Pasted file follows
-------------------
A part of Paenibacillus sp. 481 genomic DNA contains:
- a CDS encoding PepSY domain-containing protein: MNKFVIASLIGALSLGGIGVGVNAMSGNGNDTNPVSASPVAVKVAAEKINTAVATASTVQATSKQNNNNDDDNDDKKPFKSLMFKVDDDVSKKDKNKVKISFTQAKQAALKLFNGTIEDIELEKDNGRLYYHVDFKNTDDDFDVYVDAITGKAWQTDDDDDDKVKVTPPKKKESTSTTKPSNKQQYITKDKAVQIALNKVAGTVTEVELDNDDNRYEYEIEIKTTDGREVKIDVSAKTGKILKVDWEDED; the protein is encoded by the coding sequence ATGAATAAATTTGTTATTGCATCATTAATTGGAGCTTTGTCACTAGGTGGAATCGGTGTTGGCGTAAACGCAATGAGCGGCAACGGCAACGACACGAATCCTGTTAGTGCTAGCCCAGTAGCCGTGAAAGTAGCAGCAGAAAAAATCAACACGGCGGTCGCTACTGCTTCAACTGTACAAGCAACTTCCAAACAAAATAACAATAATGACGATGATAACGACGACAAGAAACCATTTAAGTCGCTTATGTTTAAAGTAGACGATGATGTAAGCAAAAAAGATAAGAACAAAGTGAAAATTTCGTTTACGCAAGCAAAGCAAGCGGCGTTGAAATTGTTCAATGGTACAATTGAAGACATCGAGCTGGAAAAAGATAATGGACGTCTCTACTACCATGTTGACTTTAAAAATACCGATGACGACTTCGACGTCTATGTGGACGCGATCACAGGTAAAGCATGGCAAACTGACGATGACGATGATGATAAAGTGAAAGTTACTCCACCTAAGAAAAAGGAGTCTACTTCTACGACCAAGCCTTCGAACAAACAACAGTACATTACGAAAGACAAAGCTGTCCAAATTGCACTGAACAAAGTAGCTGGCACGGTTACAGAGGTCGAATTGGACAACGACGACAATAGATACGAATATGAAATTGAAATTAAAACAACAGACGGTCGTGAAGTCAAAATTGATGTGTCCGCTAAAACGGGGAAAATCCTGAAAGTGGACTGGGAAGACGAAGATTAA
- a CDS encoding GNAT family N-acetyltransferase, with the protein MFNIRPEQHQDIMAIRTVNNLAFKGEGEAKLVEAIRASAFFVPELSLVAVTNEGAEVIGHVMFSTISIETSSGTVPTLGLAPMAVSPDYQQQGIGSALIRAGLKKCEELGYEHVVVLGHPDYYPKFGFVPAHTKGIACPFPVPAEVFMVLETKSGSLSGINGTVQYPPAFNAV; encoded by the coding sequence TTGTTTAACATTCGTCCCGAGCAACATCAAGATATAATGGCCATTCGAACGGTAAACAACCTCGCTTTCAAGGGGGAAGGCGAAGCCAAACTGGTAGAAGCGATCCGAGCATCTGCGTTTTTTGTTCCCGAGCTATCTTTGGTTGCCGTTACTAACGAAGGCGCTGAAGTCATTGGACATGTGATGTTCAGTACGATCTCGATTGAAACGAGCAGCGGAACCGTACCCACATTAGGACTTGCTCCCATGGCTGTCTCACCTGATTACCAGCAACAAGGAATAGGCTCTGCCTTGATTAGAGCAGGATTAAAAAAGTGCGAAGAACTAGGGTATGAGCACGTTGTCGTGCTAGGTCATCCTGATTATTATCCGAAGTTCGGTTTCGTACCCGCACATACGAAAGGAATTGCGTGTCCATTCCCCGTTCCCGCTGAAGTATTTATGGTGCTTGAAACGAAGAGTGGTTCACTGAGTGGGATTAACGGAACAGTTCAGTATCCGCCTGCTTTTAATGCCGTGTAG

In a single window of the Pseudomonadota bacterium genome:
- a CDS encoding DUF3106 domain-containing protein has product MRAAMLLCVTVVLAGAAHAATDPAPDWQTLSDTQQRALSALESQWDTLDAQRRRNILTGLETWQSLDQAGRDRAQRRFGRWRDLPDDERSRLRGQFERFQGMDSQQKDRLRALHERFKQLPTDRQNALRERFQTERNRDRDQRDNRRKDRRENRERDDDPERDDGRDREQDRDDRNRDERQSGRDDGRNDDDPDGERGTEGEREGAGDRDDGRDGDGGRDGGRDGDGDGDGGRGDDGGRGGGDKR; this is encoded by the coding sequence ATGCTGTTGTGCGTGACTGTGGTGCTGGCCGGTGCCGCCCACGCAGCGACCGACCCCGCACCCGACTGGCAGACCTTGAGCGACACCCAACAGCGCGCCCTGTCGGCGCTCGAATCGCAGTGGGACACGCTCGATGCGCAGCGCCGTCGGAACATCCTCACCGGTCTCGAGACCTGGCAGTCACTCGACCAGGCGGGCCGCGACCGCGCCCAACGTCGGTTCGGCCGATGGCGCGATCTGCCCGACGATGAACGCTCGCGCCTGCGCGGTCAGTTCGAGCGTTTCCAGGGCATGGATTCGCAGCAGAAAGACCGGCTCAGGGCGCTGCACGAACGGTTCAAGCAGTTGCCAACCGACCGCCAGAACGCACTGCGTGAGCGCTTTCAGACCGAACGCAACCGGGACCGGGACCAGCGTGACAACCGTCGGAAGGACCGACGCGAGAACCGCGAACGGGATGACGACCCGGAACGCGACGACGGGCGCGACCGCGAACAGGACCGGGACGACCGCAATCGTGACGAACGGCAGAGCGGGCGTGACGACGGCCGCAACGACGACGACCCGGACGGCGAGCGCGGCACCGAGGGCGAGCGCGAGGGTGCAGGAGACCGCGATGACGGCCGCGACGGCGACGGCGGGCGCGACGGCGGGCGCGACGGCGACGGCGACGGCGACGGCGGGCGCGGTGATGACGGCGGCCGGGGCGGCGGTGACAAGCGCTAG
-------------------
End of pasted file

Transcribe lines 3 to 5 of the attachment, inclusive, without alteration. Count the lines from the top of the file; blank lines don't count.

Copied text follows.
- a CDS encoding GNAT family N-acetyltransferase, with the protein MFNIRPEQHQDIMAIRTVNNLAFKGEGEAKLVEAIRASAFFVPELSLVAVTNEGAEVIGHVMFSTISIETSSGTVPTLGLAPMAVSPDYQQQGIGSALIRAGLKKCEELGYEHVVVLGHPDYYPKFGFVPAHTKGIACPFPVPAEVFMVLETKSGSLSGINGTVQYPPAFNAV; encoded by the coding sequence TTGTTTAACATTCGTCCCGAGCAACATCAAGATATAATGGCCATTCGAACGGTAAACAACCTCGCTTTCAAGGGGGAAGGCGAAGCCAAACTGGTAGAAGCGATCCGAGCATCTGCGTTTTTTGTTCCCGAGCTATCTTTGGTTGCCGTTACTAACGAAGGCGCTGAAGTCATTGGACATGTGATGTTCAGTACGATCTCGATTGAAACGAGCAGCGGAACCGTACCCACATTAGGACTTGCTCCCATGGCTGTCTCACCTGATTACCAGCAACAAGGAATAGGCTCTGCCTTGATTAGAGCAGGATTAAAAAAGTGCGAAGAACTAGGGTATGAGCACGTTGTCGTGCTAGGTCATCCTGATTATTATCCGAAGTTCGGTTTCGTACCCGCACATACGAAAGGAATTGCGTGTCCATTCCCCGTTCCCGCTGAAGTATTTATGGTGCTTGAAACGAAGAGTGGTTCACTGAGTGGGATTAACGGAACAGTTCAGTATCCGCCTGCTTTTAATGCCGTGTAG

In a single window of the Pseudomonadota bacterium genome:
- a CDS encoding DUF3106 domain-containing protein has product MRAAMLLCVTVVLAGAAHAATDPAPDWQTLSDTQQRALSALESQWDTLDAQRRRNILTGLETWQSLDQAGRDRAQRRFGRWRDLPDDERSRLRGQFERFQGMDSQQKDRLRALHERFKQLPTDRQNALRERFQTERNRDRDQRDNRRKDRRENRERDDDPERDDGRDREQDRDDRNRDERQSGRDDGRNDDDPDGERGTEGEREGAGDRDDGRDGDGGRDGGRDGDGDGDGGRGDDGGRGGGDKR; this is encoded by the coding sequence ATGCTGTTGTGCGTGACTGTGGTGCTGGCCGGTGCCGCCCACGCAGCGACCGACCCCGCACCCGACTGGCAGACCTTGAGCGACACCCAACAGCGCGCCCTGTCGGCGCTCGAATCGCAGTGGGACACGCTCGATGCGCAGCGCCGTCGGAACATCCTCACCGGTCTCGAGACCTGGCAGTCACTCGACCAGGCGGGCCGCGACCGCGCCCAACGTCGGTTCGGCCGATGGCGCGATCTGCCCGACGATGAACGCTCGCGCCTGCGCGGTCAGTTCGAGCGTTTCCAGGGCATGGATTCGCAGCAGAAAGACCGGCTCAGGGCGCTGCACGAACGGTTCAAGCAGTTGCCAACCGACCGCCAGAACGCACTGCGTGAGCGCTTTCAGACCGAACGCAACCGGGACCGGGACCAGCGTGACAACCGTCGGAAGGACCGACGCGAGAACCGCGAACGGGATGACGACCCGGAACGCGACGACGGGCGCGACCGCGAACAGGACCGGGACGACCGCAATCGTGACGAACGGCAGAGCGGGCGTGACGACGGCCGCAACGACGACGACCCGGACGGCGAGCGCGGCACCGAGGGCGAGCGCGAGGGTGCAGGAGACCGCGATGACGGCCGCGACGGCGACGGCGGGCGCGACGGCGGGCGCGACGGCGACGGCGACGGCGACGGCGGGCGCGGTGATGACGGCGGCCGGGGCGGCGGTGACAAGCGCTAG